Library Tings

So, I told y’all about how I went to the library and got my entire life. Well, I’ve managed to zip through quite a few of those books this month, and I’m a happy reading camper. My method in the library is to walk the eyes of the fiction section and just look for things that catch my eye. Titles, authors, photos, descriptions…I’ll read pretty much anything that jumps out at me. I love doing this because I feel like it makes the library visit, and my life, more exciting. I went in with a clean slate, not knowing where the day or aisles would take me, and sometimes I leave and jump into a not-too-distant-future, a wealthy Bombay neighborhood, ancient China, a suburb of Chicago, 19th Century London streets—really, anywhere. What could be more amazing? I’ve discovered so many wonderful books and authors on these library missionary trips in my life, and I can’t even describe how happy I was to make my first-time-in-a-long-time trip to the library earlier this month. Let me tell you a bit about where I went.

Ancient China. One of the first things I grabbed was The Empress of the Bright Moon by Weina Dai Randel.  When I read the description and saw that it was a sequel to The Moon in the Palace, I grabbed that too. These books follow a woman, Mei, born in ancient China to a nobleman and sent to be a concubine to the emperor at a young age. The writing of these two books varies; in some places it’s sharp and in some places, it’s muddled. But the characters are interesting and the story is compelling. Many aspects of the story are foreseeable, but some do creep up on you—this is usually because of an aspect of Chinese culture that you may be unfamiliar with. That’s the real reason I loved this story so much. Remember when Memoirs of a Geisha took the reading world by storm? I’m convinced that was moreso because it was a long gaze into a time and place with which the vast majority of readers were unfamiliar, but one that was both alluring and intoxicating. Same with these books. Icing on the cake? They are based on the life of a real woman, who was the only female ruler of Ancient China. That’s almost better than Mulan. Almost.

Modern India. My next stop was a trip to modern India to get acquainted with the friend foursome, Laleh, Kavita, Nishta, and Armaiti, as they deal with the news of Armaiti’s terminal condition. The World We Found by Thrity Umrigar is interesting not just because you get to see a snippet of Indian life, but also because you get to explore layers of that life that are not generally considered on the Western side. Hindu and Muslim relations, for example. Communist protests of students in the 70s. Homosexuality. More than just a Bollywood plot here. I don’t know if I would go so far as calling the writing great, but it was certainly thoughtful, elevated, and deliberate. The characters as well. I definitely recommend this one for the places, the people, and most of all, the humanity of it.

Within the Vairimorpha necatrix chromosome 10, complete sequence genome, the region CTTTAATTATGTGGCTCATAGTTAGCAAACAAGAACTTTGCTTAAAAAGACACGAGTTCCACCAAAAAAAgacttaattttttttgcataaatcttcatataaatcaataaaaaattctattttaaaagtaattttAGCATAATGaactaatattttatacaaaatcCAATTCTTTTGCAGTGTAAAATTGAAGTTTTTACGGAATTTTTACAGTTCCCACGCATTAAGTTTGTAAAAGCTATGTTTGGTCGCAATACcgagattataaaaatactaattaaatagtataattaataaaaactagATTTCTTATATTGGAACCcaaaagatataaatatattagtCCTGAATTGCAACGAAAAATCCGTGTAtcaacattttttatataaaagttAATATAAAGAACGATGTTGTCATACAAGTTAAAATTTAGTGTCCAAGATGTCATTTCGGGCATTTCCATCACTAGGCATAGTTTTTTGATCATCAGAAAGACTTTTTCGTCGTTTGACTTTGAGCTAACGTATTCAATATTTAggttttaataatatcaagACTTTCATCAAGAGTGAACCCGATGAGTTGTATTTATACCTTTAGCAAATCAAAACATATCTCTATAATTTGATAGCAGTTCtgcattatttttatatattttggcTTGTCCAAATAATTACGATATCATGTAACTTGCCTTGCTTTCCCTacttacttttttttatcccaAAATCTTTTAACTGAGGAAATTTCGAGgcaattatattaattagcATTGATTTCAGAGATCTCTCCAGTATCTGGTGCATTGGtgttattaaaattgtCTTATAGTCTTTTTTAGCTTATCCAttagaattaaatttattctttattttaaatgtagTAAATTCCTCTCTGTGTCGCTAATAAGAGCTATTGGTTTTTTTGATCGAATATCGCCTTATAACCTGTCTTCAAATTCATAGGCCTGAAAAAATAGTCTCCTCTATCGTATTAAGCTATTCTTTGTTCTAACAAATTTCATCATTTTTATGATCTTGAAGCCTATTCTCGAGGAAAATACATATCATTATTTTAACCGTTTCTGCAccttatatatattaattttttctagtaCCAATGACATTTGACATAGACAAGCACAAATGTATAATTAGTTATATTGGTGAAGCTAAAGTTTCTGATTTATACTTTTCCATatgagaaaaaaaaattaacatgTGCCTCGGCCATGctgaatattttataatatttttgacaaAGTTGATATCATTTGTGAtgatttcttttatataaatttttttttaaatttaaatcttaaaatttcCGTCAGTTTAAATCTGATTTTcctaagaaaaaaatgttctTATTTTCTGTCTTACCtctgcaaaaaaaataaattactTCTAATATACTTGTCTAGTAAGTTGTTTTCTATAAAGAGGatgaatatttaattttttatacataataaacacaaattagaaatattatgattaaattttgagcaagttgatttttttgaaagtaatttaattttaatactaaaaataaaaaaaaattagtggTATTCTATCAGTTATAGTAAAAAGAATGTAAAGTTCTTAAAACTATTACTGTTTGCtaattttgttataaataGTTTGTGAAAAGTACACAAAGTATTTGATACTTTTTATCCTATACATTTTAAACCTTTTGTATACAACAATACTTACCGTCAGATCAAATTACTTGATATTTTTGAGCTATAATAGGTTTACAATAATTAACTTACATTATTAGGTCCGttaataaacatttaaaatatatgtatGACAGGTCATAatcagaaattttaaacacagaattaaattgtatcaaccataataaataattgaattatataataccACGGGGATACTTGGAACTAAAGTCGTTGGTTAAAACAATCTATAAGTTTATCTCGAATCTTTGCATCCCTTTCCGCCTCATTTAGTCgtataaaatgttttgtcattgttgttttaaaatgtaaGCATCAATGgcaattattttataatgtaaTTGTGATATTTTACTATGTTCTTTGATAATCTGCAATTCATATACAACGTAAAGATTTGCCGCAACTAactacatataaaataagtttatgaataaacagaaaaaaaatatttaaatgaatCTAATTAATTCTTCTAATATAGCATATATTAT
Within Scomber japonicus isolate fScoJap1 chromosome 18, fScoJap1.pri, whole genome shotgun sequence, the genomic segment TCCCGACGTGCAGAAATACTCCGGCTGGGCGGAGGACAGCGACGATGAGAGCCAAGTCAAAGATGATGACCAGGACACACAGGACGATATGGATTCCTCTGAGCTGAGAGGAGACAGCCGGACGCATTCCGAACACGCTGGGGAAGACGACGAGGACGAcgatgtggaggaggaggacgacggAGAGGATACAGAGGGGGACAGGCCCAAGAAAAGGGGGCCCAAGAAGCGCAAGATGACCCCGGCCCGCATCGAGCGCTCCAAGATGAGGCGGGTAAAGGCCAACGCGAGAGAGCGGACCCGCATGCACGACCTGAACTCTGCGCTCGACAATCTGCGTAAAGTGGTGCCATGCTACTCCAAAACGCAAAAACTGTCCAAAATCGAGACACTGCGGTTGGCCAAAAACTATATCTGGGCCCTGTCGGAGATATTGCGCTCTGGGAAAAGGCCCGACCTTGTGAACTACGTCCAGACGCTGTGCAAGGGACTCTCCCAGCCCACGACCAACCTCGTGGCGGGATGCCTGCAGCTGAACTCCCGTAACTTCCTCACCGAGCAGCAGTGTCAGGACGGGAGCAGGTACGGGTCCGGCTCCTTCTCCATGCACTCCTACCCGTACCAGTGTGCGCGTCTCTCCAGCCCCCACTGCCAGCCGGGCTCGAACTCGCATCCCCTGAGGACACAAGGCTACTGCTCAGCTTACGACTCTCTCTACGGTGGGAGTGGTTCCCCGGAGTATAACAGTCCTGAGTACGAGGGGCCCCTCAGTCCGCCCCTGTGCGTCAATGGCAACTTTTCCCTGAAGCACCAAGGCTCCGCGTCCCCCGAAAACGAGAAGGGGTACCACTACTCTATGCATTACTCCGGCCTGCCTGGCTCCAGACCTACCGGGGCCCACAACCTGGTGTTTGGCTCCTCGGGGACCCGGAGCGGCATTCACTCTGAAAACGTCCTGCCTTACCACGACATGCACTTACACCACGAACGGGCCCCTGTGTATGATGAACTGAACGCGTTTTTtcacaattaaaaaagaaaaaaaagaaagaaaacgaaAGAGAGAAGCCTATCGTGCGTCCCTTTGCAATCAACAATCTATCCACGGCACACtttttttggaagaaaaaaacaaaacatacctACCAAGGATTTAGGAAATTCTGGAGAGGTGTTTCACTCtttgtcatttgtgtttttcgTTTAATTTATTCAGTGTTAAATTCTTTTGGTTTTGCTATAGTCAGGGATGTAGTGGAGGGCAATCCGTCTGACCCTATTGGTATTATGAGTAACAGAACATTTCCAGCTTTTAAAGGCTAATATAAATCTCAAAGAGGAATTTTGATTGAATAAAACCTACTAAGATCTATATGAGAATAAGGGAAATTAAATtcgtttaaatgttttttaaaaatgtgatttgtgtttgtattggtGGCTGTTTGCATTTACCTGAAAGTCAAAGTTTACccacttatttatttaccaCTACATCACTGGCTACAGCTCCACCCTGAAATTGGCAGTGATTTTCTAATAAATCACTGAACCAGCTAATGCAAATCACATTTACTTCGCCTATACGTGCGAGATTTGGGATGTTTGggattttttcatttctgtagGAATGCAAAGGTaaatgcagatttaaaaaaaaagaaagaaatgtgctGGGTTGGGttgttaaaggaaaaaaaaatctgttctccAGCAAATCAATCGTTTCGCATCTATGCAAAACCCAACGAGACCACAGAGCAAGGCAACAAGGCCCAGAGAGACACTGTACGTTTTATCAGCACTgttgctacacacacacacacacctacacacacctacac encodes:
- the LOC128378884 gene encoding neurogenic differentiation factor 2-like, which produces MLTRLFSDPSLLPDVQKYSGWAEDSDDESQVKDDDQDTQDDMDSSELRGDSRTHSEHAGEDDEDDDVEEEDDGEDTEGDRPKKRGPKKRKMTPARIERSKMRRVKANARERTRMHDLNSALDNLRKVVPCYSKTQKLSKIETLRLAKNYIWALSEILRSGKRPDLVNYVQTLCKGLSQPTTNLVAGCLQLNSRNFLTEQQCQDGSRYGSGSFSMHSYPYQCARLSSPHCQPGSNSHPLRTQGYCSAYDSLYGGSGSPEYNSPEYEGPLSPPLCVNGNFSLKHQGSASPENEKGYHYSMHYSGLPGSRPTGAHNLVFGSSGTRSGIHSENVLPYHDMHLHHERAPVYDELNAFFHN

19th Century London. Strange Case of Dr. Jekyll and Mr. Hyde -by Robert Louis Stevenson was my first “white man” book of the year. Remember I told you that I wasn’t opposed to reading anything by a white male, I just wasn’t seeking it out. Well, my library strategy is less about seeking than it is finding, and when I saw this classic on the shelf, I figured now was as good a time as any to actually read it. It was incredibly short, and I must say, actually pretty interesting. As the introductory essay explores, this story is much different from the various manifestations of Dr. Jekyll and Mr. Hyde that have evolved in popular culture over the last many decades. The writing was what writing was during that period, and the story is what everyone knows the story to be, but the underlying theme explored is an interesting one. Unlike the pop culture Dr. Jekyll, the one that Stevenson originally created was not obsessed with the experiment, but rather, infatuated with the possibility of indulging in his vices with no guilt or hindrances. Donald Tru….I mean Mr. Hyde is what happens when we don’t control our worst impulses.

Early 20th Century Dominican Republic. This one wasn’t a library take, but rather a book that my cousin loaned to me while we were on our way to Bali. Yes, I left the US to head to Bali with a book about the DR. World traveler on another level, ya heard? Anywho, I read The Autobiography of My Mother: A Novel by Jamaica Kincaid, which was somehow my first time reading her. The book was incredibly interesting because the central character is compelling but not endearing and the writing is stark but not great and the story is engaging but not eventful and most of all the novel follows a life but is obsessed only with death. It’s one of those books that you probably have to read more than once in order to truly decide how you feel about it, but you know for sure that the author has done something unique that will make you think for as long as you can stand trying to work it out in your mind.

I haven’t left the DMV this month, but I have traveled far and wide and it was pretty amazing. When I was little, I used to hike up to the library with a little wagon in tow so that I could carry back my take more easily. The books have changed, but I haven’t…thank God.


Leave a Reply

Fill in your details below or click an icon to log in: Logo

You are commenting using your account. Log Out /  Change )

Twitter picture

You are commenting using your Twitter account. Log Out /  Change )

Facebook photo

You are commenting using your Facebook account. Log Out /  Change )

Connecting to %s